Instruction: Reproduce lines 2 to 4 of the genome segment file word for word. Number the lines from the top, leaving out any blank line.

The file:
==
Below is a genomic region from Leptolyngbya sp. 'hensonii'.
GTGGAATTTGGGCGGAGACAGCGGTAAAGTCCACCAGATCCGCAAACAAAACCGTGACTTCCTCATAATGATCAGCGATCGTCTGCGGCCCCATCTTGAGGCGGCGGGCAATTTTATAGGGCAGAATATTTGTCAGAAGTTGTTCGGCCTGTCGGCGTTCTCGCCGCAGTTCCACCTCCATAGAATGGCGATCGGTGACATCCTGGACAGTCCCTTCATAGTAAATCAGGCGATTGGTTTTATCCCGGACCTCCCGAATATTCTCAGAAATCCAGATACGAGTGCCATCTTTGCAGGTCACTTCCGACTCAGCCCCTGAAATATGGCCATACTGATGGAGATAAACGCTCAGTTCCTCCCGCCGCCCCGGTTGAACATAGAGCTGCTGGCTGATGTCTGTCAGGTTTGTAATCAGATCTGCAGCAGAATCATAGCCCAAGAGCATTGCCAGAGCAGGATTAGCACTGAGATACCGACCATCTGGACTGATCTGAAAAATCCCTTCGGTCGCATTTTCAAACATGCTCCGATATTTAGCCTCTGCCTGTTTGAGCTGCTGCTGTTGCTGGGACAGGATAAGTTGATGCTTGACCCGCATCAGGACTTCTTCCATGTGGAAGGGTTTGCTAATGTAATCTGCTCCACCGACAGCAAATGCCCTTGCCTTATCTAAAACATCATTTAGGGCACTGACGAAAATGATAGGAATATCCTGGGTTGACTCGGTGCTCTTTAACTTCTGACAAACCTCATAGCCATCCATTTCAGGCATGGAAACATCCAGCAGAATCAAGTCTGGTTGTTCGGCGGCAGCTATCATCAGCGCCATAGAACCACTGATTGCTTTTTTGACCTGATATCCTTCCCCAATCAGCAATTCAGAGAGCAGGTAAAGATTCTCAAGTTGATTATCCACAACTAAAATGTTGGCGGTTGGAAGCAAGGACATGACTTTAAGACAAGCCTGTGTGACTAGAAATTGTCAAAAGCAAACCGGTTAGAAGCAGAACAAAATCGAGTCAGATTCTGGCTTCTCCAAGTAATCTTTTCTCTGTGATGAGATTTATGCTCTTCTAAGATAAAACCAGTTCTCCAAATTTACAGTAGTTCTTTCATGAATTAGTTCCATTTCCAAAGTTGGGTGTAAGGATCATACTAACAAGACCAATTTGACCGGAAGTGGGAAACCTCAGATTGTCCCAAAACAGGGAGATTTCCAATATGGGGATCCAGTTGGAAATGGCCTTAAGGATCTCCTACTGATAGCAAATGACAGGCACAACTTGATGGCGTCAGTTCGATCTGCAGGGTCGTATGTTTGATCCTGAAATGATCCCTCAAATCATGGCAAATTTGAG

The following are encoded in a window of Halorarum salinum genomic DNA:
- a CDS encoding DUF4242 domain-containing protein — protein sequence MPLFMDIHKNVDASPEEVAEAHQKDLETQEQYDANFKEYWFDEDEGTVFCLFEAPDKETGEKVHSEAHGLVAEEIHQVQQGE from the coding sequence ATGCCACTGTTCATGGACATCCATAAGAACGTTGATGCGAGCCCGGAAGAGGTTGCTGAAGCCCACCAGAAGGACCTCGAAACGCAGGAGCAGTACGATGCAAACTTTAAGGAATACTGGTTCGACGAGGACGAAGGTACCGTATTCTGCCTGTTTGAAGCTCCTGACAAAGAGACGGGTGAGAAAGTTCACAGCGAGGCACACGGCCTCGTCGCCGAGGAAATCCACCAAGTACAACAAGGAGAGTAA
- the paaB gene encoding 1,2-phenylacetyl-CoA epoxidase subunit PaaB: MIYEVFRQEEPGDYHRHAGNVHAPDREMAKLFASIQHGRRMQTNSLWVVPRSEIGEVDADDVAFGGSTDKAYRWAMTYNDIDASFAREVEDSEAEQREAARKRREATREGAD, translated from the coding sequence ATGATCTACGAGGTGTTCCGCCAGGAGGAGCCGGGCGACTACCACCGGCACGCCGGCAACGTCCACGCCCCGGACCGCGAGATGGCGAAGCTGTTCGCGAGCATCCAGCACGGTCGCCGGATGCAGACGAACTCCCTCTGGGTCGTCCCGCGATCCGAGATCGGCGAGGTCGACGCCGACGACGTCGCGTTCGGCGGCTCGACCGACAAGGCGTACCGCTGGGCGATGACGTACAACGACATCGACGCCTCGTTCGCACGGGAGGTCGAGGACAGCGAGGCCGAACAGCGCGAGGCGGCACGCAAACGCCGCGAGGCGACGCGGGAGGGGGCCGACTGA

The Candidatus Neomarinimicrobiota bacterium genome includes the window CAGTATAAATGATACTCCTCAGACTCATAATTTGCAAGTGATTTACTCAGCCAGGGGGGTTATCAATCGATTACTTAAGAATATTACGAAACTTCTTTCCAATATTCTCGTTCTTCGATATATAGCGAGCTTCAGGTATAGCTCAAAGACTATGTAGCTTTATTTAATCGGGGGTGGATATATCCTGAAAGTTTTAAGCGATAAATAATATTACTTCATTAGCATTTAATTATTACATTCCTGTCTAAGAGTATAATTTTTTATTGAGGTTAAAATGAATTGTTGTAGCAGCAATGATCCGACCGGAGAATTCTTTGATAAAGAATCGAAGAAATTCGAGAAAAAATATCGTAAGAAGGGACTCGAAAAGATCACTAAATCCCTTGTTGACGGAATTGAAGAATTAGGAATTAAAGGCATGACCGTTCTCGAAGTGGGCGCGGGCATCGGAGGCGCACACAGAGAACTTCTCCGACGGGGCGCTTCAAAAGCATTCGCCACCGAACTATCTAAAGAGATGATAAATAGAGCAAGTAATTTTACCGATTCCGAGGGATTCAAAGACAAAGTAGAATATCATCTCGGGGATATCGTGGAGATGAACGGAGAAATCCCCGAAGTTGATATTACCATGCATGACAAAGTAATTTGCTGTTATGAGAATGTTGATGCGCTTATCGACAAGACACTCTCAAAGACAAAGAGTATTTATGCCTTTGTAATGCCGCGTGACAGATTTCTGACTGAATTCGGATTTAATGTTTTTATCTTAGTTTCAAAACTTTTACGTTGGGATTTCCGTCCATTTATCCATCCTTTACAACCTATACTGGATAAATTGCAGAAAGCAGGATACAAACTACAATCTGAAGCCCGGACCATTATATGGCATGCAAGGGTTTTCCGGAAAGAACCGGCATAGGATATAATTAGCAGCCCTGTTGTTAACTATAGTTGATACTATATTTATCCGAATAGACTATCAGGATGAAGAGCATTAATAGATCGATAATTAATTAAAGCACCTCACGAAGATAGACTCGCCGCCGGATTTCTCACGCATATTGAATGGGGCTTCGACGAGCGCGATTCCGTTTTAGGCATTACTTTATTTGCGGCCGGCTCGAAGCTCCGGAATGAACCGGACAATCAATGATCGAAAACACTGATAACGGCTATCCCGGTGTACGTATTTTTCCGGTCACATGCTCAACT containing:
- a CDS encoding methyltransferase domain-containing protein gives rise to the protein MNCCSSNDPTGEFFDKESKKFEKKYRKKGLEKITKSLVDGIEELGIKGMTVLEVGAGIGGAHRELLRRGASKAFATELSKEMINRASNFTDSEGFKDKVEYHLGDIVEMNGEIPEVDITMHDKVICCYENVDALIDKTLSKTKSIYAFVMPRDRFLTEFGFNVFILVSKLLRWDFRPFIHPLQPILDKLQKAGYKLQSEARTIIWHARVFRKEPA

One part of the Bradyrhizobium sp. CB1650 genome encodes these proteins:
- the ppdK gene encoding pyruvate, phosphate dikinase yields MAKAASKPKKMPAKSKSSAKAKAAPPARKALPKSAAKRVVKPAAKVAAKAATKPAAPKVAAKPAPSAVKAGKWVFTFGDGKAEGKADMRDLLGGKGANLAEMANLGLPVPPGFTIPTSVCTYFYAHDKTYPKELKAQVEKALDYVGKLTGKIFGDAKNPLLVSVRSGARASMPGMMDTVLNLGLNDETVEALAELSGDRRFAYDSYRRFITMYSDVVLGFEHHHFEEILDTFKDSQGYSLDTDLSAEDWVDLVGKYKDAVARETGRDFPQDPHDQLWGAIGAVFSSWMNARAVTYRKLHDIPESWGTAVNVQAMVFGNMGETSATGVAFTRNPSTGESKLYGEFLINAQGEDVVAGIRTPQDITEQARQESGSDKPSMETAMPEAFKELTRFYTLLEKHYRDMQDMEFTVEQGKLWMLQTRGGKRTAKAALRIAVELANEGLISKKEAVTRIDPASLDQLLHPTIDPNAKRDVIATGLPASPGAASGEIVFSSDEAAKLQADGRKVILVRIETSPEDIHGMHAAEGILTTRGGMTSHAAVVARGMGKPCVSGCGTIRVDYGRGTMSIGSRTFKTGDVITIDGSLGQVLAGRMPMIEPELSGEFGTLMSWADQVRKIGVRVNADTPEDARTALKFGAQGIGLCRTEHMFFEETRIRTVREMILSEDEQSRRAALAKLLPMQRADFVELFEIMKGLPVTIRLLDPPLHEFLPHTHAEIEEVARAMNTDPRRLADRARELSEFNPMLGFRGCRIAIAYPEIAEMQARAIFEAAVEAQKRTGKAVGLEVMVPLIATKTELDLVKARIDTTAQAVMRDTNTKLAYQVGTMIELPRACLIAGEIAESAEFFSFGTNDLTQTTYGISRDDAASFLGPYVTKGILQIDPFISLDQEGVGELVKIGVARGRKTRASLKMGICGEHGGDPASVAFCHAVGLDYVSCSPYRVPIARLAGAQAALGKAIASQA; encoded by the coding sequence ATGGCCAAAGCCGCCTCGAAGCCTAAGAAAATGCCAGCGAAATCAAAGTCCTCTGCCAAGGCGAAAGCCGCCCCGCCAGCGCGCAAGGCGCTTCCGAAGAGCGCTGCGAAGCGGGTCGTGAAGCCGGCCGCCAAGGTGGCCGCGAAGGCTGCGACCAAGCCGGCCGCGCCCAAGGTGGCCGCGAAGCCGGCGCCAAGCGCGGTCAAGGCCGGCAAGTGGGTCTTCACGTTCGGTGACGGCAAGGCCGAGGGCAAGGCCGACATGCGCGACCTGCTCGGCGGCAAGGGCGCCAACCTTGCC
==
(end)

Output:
GTGGAATTTGGGCGGAGACAGCGGTAAAGTCCACCAGATCCGCAAACAAAACCGTGACTTCCTCATAATGATCAGCGATCGTCTGCGGCCCCATCTTGAGGCGGCGGGCAATTTTATAGGGCAGAATATTTGTCAGAAGTTGTTCGGCCTGTCGGCGTTCTCGCCGCAGTTCCACCTCCATAGAATGGCGATCGGTGACATCCTGGACAGTCCCTTCATAGTAAATCAGGCGATTGGTTTTATCCCGGACCTCCCGAATATTCTCAGAAATCCAGATACGAGTGCCATCTTTGCAGGTCACTTCCGACTCAGCCCCTGAAATATGGCCATACTGATGGAGATAAACGCTCAGTTCCTCCCGCCGCCCCGGTTGAACATAGAGCTGCTGGCTGATGTCTGTCAGGTTTGTAATCAGATCTGCAGCAGAATCATAGCCCAAGAGCATTGCCAGAGCAGGATTAGCACTGAGATACCGACCATCTGGACTGATCTGAAAAATCCCTTCGGTCGCATTTTCAAACATGCTCCGATATTTAGCCTCTGCCTGTTTGAGCTGCTGCTGTTGCTGGGACAGGATAAGTTGATGCTTGACCCGCATCAGGACTTCTTCCATGTGGAAGGGTTTGCTAATGTAATCTGCTCCACCGACAGCAAATGCCCTTGCCTTATCTAAAACATCATTTAGGGCACTGACGAAAATGATAGGAATATCCTGGGTTGACTCGGTGCTCTTTAACTTCTGACAAACCTCATAGCCATCCATTTCAGGCATGGAAACATCCAGCAGAATCAAGTCTGGTTGTTCGGCGGCAGCTATCATCAGCGCCATAGAACCACTGATTGCTTTTTTGACCTGATATCCTTCCCCAATCAGCAATTCAGAGAGCAGGTAAAGATTCTCAAGTTGATTATCCACAACTAAAATGTTGGCGGTTGGAAGCAAGGACATGACTTTAAGACAAGCCTGTGTGACTAGAAATTGTCAAAAGCAAACCGGTTAGAAGCAGAACAAAATCGAGTCAGATTCTGGCTTCTCCAAGTAATCTTTTCTCTGTGATGAGATTTATGCTCTTCTAAGATAAAACCAGTTCTCCAAATTTACAGTAGTTCTTTCATGAATTAGTTCCATTTCCAAAGTTGGGTGTAAGGATCATACTAACAAGACCAATTTGACCGGAAGTGGGAAACCTCAGATTGTCCCAAAACAGGGAGATTTCCAATATGGGGATCCAGTTGGAAATGGCCTTAAGGATCTCCTACTGATAGCAAATGACAGGCACAACTTGATGGCGTCAGTTCGATCTGCAGGGTCGTATGTTTGATCCTGAAATGATCCCTCAAATCATGGCAAATTTGAG

The following are encoded in a window of Halorarum salinum genomic DNA:
- a CDS encoding DUF4242 domain-containing protein — protein sequence MPLFMDIHKNVDASPEEVAEAHQKDLETQEQYDANFKEYWFDEDEGTVFCLFEAPDKETGEKVHSEAHGLVAEEIHQVQQGE from the coding sequence ATGCCACTGTTCATGGACATCCATAAGAACGTTGATGCGAGCCCGGAAGAGGTTGCTGAAGCCCACCAGAAGGACCTCGAAACGCAGGAGCAGTACGATGCAAACTTTAAGGAATACTGGTTCGACGAGGACGAAGGTACCGTATTCTGCCTGTTTGAAGCTCCTGACAAAGAGACGGGTGAGAAAGTTCACAGCGAGGCACACGGCCTCGTCGCCGAGGAAATCCACCAAGTACAACAAGGAGAGTAA